Namibia Doll Okahandja Herero People

Doll representing the Herero people of Namibia, wearing a Victorian style dress. This type of dress is derived from the early 20th century gowns worn by the wives of the German missionaries working in that area during the German colonization. These gowns evolved to colorful voluminous rounded dresses resembling healthy cows and the headdress is shaped like a cowhorn, reflecting the importance of cattle to the Herero people. Patchwork dresses are every-day dresses, while garments made of only one material are worn at special occasions.

This doll in particular is dressed for Herero Day, held in Okahandja once a year on August 26 to remember the chieftains that died during the Herero Wars against the Germans (1904–1908).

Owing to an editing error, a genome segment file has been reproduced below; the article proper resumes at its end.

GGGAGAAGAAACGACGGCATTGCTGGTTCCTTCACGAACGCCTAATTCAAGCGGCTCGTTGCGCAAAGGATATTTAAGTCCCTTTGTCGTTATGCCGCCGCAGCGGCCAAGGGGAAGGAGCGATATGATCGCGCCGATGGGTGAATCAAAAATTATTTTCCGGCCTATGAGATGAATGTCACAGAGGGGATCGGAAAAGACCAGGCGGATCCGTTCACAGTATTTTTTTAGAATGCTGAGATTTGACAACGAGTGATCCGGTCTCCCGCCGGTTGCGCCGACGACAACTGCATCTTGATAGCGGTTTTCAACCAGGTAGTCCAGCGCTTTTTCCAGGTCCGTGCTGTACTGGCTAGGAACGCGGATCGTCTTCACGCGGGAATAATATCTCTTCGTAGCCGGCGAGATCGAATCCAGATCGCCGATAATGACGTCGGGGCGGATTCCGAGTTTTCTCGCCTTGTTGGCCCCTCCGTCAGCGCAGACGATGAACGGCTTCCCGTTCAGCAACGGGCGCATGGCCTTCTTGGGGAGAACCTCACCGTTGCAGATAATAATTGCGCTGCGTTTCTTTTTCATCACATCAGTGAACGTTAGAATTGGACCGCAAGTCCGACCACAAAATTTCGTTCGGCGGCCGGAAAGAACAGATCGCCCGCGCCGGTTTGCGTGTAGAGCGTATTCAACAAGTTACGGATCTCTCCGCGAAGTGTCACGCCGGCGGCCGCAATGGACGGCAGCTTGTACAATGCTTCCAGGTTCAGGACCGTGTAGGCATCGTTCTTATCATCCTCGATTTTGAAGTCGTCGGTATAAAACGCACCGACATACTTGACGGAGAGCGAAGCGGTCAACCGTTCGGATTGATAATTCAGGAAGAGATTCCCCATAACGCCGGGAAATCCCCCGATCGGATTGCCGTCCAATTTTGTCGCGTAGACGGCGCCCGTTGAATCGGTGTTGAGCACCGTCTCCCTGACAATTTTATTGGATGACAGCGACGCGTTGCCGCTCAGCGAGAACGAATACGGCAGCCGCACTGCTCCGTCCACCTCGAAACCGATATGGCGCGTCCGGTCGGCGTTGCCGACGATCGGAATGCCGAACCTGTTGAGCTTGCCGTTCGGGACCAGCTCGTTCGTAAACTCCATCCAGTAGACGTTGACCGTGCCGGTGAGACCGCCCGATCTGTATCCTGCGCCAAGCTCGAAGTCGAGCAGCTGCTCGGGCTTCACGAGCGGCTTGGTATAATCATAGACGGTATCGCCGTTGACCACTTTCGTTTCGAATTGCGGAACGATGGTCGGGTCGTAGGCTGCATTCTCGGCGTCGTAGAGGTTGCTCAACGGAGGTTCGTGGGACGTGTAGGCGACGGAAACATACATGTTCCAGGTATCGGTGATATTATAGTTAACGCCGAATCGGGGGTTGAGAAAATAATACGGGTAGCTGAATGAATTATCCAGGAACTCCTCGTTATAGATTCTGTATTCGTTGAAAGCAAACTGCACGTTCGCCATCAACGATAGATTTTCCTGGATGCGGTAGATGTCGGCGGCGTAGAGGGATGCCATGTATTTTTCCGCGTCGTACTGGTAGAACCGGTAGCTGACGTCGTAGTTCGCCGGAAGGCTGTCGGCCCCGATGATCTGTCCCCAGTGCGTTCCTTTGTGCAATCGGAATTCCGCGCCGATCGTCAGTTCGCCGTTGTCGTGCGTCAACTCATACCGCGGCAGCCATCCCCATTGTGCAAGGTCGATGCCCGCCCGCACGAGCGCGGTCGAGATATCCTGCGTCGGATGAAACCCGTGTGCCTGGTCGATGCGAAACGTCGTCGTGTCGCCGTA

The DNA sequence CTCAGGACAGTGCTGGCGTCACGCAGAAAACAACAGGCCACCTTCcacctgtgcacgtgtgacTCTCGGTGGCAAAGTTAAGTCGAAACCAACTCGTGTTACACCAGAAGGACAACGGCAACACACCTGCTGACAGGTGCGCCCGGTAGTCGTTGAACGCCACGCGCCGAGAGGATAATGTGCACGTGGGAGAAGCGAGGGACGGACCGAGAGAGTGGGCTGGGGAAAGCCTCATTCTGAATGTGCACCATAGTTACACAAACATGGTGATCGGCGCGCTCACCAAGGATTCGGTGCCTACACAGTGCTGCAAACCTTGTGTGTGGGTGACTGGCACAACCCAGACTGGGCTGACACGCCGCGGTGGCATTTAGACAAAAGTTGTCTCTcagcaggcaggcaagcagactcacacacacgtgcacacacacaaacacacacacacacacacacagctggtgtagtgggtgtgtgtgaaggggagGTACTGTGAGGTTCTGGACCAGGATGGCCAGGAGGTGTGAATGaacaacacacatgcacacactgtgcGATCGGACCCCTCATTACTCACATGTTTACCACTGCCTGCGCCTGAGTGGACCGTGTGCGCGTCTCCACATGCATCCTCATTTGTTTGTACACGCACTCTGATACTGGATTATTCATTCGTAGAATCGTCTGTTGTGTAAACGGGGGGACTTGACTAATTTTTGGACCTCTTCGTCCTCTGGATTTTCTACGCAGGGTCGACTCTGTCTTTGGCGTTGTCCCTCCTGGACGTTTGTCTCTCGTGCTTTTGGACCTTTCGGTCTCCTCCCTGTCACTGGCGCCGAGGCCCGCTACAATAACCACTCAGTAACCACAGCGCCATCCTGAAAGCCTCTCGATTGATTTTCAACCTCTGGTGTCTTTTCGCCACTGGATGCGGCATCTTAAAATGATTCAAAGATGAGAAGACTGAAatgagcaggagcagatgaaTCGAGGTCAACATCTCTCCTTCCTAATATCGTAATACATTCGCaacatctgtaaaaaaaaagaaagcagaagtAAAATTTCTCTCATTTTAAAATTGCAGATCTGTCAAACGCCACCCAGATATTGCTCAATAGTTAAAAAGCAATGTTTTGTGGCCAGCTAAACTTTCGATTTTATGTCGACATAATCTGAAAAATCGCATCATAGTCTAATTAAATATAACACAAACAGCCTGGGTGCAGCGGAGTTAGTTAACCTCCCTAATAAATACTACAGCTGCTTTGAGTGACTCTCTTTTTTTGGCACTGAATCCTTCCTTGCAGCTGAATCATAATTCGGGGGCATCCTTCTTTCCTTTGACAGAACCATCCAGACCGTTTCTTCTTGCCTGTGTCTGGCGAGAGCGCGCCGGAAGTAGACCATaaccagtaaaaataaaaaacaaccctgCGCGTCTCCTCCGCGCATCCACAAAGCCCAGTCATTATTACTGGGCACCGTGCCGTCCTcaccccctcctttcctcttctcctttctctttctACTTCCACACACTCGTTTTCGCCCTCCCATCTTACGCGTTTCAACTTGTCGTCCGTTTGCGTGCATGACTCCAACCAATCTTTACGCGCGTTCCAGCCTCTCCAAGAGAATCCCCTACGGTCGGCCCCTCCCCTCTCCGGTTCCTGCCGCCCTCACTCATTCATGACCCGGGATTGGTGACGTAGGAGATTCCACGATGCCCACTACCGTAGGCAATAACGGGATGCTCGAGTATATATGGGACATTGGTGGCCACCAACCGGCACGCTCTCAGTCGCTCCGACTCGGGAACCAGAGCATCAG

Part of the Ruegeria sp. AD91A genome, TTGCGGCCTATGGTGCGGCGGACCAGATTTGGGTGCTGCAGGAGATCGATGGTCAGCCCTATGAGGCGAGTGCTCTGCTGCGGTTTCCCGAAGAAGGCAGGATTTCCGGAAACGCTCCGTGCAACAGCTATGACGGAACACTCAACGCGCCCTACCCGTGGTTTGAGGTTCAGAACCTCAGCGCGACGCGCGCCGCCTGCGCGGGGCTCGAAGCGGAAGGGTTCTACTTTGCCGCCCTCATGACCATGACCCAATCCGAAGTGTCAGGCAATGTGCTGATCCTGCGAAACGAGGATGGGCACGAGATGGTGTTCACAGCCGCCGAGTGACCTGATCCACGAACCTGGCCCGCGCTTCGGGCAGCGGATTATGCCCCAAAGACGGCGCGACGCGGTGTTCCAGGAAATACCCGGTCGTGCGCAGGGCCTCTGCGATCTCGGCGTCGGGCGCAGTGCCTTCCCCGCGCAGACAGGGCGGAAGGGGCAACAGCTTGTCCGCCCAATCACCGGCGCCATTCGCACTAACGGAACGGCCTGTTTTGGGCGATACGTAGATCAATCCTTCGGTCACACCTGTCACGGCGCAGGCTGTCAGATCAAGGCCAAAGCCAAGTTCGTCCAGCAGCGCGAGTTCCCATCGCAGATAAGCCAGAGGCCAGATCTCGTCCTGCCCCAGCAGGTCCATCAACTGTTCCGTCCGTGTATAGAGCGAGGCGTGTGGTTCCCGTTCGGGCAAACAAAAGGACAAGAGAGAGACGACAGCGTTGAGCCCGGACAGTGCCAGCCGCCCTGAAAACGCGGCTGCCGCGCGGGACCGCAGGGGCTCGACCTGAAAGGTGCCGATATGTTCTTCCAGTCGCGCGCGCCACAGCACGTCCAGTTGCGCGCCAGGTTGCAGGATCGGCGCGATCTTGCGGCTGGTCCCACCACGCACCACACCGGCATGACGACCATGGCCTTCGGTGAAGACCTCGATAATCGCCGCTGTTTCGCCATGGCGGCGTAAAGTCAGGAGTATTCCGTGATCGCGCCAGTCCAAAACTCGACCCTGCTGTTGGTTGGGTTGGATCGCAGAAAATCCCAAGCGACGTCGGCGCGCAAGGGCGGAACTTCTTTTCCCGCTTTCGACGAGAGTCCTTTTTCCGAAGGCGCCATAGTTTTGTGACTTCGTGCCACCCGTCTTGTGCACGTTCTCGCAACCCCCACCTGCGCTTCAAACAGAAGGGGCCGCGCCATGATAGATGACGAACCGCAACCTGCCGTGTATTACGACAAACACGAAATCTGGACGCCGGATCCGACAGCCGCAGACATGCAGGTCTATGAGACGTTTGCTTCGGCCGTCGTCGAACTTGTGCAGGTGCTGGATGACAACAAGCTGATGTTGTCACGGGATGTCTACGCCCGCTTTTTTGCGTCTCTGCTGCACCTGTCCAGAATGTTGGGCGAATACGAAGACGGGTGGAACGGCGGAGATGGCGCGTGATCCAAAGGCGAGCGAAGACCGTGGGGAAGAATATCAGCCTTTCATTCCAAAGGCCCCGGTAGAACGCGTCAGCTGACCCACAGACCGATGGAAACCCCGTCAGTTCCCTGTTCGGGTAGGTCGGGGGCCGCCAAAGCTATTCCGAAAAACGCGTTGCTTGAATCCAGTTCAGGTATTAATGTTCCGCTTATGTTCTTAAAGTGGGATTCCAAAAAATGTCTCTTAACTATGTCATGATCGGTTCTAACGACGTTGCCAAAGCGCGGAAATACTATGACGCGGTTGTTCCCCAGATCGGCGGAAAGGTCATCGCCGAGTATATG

Folklore is in the air… uhm… ear!


Object Doll wearing traditional costume
Origin Namibia
Culture Herero people
Medium Fabric, stockinette, beads, imitation leather, ribbon
Mark or Tag None
Made by Unknown
Size H 32 cm
Dated Not dated
Acquired Online 2009


Here's a postcard that matches this doll. It shows how the people living in Namibia are dressed in their traditional costume.

Text on the back of the postcard: 'Paasfees. Easter time. Osterzeit'. Printed in Windhoek, Namibia. Never sent, no postmark.

Happy collecting,